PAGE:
METHODS: Cohorts in the study group were defined to include only breast cancer cases diagnosed after their first invitation to screening. Two outcome measures for breast cancer mortality were used; excess mortality and underlying cause of death (UCD). Detection mode was used to estimate the efficacy of screening for those women who actually attended screening. The cohorts were followed for 11 years.

    RESULTS: The relative rate (RR) of breast cancer death as excess mortality and UCD for women aged 40-74 years invited to screening, compared with women not yet invited, was 0.70 (95% confidence interval [CI] 0.56-0.87) and 0.74 (95% CI 0.62-0.88), respectively. The largest effect was seen in women aged 40-49 years (RR = 0.64 and RR = 0.62 for excess mortality and UCD, respectively). RR in age 40-74 years for women actually screened was 0.65 (95% CI 0.51-0.84) and 0.70 (95% CI 0.57-0.86) for excess mortality and UCD, respectively. The number of women needed to screen to save one life was 912 after 11 years of follow-up.

    CONCLUSIONS: This study confirms previous findings in the earlier follow-up and indicates a long-term reduction of breast cancer mortality by 26-30%. The efficacy among those who actually attended screening was about 5% larger.

  • 45.
    Jonsson, Håkan
    et al.
    Umeå University, Faculty of Medicine, Department of Radiation Sciences, Oncology.
    Nyström, Lennarth
    Umeå University, Faculty of Medicine, Department of Public Health and Clinical Medicine, Epidemiology and Global Health.
    Törnberg, S.
    Oncologic Centre, Karolinska Hospital, Stockholm, Sweden.
    Lenner, Per
    Umeå University, Faculty of Medicine, Department of Radiation Sciences, Oncology.
    Service screening with mammography of women aged 50–69 years in Sweden: effects on mortality from breast cancer2001In: Journal of Medical Screening, ISSN 0969-1413, E-ISSN 1475-5793, Vol. 8, no 3, p. 152-160Article in journal (Refereed)
    Abstract [en]

    OBJECTIVES:To estimate the effect of the population based service screening programme in Sweden on mortality from breast cancer among women aged 50–69. SETTING:In 1986, population based service screening with mammography started in Sweden, and by 1997 screening had been introduced in all counties. Half of the counties invite women from 40 years of age whereas women 50 and older are invited in the other counties. The upper age limit was either 69 or 74. Women in the age group 50–69 years are thus invited to screening in all counties.

    METHODS:The counties which started with mammographic screening in 1986–87 constituted the study group and were compared with the counties which started in 1993 or later. In 1987 the mean number of women aged 50–69 was 161 986 and 98 608 in the study and control groups, respectively. Refined excess mortality (smoothed with the Lowess method) from breast cancer and refined cause specific mortality from breast cancer were used as effect measures. To adjust for geographical differences in mortality from breast cancer a reference period was used. Allowance was made for two potential biases: (a) inclusion bias implying the inclusion of cases diagnosed before invitation to screening in the first screening round, and (b) lead time bias.

    RESULTS:After a mean follow up time of 10.6 years since the start of screening and a mean individual follow up time of 8.4 years, a non-significant reduction in refined excess mortality for breast cancer was estimated as relative risk (RR) 0.84 (95% confidence interval (95% CI) 0.67 to 1.05). After adjustment for inclusion and lead time biases the RR was 0.80 (20% reduction). Only 27% of the deaths from breast cancer in the total mortality for women aged 50–79 at death consisted of women aged 50–69 at diagnosis who were diagnosed after the start of screening. This figure has important implications for judgement of the impact of screening on age specific national breast cancer mortalities.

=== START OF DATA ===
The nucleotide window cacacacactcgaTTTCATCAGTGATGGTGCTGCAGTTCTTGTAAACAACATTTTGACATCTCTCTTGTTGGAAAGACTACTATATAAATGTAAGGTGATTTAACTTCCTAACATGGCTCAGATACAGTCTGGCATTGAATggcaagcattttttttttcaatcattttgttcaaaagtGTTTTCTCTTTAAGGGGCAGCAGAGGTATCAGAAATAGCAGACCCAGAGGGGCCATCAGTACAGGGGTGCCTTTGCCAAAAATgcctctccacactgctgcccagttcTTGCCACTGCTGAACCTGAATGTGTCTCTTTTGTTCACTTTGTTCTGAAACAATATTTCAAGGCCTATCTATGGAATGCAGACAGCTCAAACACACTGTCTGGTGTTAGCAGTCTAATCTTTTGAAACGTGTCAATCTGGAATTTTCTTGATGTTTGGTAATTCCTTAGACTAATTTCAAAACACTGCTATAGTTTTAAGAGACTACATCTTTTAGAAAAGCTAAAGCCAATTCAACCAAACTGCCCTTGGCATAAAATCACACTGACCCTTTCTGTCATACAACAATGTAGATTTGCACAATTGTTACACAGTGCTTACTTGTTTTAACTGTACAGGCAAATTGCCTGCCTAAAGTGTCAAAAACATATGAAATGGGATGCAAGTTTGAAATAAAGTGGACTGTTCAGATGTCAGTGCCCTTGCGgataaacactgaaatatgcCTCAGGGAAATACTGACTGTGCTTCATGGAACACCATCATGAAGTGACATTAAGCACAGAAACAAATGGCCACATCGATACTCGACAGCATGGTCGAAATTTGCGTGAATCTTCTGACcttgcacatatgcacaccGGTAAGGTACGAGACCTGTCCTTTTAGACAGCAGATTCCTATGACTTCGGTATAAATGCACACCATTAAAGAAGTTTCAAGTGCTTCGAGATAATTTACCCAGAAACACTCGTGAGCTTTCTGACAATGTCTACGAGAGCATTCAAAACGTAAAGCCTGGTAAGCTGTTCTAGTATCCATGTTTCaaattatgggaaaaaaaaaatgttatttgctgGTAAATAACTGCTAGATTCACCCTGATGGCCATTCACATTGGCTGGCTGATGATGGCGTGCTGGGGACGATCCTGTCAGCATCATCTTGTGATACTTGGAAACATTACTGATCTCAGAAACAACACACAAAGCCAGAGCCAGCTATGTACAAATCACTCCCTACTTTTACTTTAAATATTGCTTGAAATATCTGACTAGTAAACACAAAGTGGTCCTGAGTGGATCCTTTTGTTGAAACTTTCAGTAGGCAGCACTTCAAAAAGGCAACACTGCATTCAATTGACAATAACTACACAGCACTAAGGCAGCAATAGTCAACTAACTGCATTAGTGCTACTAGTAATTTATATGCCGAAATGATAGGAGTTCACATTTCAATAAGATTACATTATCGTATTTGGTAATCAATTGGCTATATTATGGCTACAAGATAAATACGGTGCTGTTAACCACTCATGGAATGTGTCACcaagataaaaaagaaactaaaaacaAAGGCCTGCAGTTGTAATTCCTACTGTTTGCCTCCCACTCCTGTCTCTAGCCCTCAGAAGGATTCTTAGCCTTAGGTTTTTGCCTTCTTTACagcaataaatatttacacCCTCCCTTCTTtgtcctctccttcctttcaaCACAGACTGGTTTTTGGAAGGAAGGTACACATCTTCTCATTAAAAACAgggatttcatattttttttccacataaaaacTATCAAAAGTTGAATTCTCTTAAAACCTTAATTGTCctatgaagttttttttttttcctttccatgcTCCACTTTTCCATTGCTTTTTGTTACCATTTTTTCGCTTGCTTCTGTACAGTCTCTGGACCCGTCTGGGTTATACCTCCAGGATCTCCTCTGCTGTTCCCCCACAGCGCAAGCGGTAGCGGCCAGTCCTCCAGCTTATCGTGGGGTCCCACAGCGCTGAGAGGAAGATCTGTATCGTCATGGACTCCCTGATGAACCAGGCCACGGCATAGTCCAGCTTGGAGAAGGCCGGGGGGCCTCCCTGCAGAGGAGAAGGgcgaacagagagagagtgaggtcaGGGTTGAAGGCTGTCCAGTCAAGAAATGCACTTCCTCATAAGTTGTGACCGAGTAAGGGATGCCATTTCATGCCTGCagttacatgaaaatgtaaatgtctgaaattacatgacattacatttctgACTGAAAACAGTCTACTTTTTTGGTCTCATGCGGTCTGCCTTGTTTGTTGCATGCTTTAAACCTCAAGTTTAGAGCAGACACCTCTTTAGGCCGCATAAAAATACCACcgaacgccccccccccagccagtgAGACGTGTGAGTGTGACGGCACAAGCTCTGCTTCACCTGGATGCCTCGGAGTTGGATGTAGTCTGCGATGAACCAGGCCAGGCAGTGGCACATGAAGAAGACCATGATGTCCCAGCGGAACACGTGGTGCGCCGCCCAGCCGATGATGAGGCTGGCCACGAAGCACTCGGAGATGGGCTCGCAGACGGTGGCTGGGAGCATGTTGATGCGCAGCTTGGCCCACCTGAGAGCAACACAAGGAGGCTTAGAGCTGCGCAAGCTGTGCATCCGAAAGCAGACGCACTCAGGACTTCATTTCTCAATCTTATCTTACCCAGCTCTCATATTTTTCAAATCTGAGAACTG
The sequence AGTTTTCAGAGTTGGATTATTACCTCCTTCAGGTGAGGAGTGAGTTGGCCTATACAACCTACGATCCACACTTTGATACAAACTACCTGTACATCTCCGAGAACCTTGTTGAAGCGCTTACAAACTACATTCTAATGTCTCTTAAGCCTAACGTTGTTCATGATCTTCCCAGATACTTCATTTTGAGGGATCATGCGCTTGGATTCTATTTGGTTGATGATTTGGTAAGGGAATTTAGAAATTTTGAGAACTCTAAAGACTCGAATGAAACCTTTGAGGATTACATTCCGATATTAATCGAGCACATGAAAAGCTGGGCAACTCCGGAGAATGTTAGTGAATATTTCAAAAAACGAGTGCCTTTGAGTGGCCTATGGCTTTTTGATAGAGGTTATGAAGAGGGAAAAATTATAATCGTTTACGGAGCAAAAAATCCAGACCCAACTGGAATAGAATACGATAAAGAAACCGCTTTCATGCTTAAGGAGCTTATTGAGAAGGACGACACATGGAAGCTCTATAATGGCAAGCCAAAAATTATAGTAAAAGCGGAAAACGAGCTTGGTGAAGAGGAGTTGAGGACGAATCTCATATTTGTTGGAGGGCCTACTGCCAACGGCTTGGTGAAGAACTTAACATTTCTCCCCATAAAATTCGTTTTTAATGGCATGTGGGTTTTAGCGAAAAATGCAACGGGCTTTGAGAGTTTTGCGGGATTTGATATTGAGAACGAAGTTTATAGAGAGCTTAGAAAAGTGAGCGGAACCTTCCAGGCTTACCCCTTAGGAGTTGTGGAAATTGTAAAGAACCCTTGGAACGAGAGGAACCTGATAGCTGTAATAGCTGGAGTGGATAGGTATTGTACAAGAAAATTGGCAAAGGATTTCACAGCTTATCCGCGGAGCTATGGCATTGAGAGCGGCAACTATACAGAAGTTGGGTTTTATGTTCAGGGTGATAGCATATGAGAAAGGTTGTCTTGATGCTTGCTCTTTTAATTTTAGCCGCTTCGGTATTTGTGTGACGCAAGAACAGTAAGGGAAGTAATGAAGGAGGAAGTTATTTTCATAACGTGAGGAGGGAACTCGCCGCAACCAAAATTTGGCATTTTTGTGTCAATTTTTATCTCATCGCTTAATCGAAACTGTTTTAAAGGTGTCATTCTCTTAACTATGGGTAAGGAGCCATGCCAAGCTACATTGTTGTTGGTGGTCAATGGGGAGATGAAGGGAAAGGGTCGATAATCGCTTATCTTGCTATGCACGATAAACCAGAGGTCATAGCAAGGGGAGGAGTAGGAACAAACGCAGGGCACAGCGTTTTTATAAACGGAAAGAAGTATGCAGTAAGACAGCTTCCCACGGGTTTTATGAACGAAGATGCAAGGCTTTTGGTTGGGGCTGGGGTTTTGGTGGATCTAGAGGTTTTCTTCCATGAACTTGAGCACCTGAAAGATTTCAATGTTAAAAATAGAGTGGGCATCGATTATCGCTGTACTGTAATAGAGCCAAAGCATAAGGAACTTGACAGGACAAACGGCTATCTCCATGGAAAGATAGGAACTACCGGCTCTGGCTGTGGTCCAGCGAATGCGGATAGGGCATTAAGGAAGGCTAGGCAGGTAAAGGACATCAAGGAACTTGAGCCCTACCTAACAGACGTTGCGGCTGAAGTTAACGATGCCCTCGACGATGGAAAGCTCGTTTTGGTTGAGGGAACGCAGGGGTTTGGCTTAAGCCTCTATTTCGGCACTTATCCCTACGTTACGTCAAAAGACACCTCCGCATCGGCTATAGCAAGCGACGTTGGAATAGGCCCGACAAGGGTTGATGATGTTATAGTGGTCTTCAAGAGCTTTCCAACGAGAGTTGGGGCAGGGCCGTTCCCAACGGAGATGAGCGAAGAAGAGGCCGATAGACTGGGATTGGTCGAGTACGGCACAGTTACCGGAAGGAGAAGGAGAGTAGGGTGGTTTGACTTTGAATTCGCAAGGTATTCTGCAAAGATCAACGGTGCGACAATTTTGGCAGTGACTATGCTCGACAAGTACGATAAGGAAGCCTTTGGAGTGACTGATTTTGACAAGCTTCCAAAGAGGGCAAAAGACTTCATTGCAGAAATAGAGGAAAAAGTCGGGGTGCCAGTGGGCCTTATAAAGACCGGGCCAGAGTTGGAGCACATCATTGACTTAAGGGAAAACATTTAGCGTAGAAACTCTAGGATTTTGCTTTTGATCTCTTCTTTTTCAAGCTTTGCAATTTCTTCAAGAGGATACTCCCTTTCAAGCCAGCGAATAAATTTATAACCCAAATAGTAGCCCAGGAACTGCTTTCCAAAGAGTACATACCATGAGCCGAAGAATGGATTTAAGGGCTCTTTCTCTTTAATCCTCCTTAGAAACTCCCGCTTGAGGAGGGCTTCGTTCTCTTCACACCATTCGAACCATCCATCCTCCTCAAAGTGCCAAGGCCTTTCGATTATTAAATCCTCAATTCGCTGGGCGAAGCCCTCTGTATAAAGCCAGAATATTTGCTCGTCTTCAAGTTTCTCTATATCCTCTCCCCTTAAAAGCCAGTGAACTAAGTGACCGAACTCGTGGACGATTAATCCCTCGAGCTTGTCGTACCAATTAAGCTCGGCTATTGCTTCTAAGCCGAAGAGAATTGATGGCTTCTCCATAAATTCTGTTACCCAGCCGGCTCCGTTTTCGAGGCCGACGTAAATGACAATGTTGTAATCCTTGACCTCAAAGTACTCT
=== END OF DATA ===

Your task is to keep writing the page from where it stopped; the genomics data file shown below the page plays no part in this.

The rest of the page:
CONCLUSIONS:A non-significant reduction in mortality from breast cancer was found in counties performing service screening with mammography in Sweden. Adjustment for possible biases changed the result towards a larger effect of screening. The results do not contradict the effects found in the Swedish randomised mammography trials.

  • 46.
    Jonsson, Håkan
    et al.
    Umeå University, Faculty of Medicine, Department of Radiation Sciences, Oncology.
    Nyström, Lennarth
    Umeå University, Faculty of Medicine, Department of Public Health and Clinical Medicine, Epidemiology and Global Health.
    Törnberg, Sven
    Department of Oncology, Oncologic Centre, Karolinska Hospital, Stockholm, Sweden.
    Lundgren, B.
    Lenner, Per
    Umeå University, Faculty of Medicine, Department of Radiation Sciences, Oncology.
    Service screening with mammography: Long-term effects on breast cancer mortality in the county of Gävleborg, SwedenManuscript (preprint) (Other academic)
  • 47.
    Jonsson, Håkan
    et al.
    Umeå University, Faculty of Medicine, Department of Radiation Sciences, Oncology.
    Törnberg, Sven
    Department of Oncology, Oncologic Centre, Karolinska Hospital, Stockholm, Sweden.
    Nyström, Lennarth
    Umeå University, Faculty of Medicine, Department of Public Health and Clinical Medicine, Epidemiology and Global Health.
    Lenner, Per
    Umeå University, Faculty of Medicine, Department of Radiation Sciences, Oncology.
    Service Screening with Mammography in Sweden: Evaluation of Effects of Screening on Breast Cancer Mortality in Age Group 40–49 Years2000In: Acta Oncologica, ISSN 0284-186X, E-ISSN 1651-226X, Vol. 39, no 5, p. 617-623Article in journal (Refereed)
    Abstract [en]